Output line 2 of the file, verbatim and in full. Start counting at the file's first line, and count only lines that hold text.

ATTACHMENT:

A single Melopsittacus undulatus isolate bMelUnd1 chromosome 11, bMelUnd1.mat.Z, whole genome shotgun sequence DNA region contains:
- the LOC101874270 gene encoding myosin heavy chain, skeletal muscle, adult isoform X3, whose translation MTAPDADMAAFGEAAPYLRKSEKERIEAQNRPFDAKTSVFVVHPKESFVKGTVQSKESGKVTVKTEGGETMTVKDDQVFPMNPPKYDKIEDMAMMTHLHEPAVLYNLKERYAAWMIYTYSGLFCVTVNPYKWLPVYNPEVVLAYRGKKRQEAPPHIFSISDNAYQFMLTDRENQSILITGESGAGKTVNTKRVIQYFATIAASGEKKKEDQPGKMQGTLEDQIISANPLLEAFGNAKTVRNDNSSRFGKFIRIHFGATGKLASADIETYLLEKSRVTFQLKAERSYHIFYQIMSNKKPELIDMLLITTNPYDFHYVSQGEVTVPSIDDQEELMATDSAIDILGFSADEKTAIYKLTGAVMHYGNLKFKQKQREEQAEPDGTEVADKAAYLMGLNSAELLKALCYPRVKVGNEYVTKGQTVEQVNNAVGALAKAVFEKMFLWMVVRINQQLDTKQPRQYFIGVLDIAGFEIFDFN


- the LOC101874270 gene encoding myosin heavy chain, skeletal muscle, adult isoform X3, whose translation MTAPDADMAAFGEAAPYLRKSEKERIEAQNRPFDAKTSVFVVHPKESFVKGTVQSKESGKVTVKTEGGETMTVKDDQVFPMNPPKYDKIEDMAMMTHLHEPAVLYNLKERYAAWMIYTYSGLFCVTVNPYKWLPVYNPEVVLAYRGKKRQEAPPHIFSISDNAYQFMLTDRENQSILITGESGAGKTVNTKRVIQYFATIAASGEKKKEDQPGKMQGTLEDQIISANPLLEAFGNAKTVRNDNSSRFGKFIRIHFGATGKLASADIETYLLEKSRVTFQLKAERSYHIFYQIMSNKKPELIDMLLITTNPYDFHYVSQGEVTVPSIDDQEELMATDSAIDILGFSADEKTAIYKLTGAVMHYGNLKFKQKQREEQAEPDGTEVADKAAYLMGLNSAELLKALCYPRVKVGNEYVTKGQTVEQVNNAVGALAKAVFEKMFLWMVVRINQQLDTKQPRQYFIGVLDIAGFEIFDFN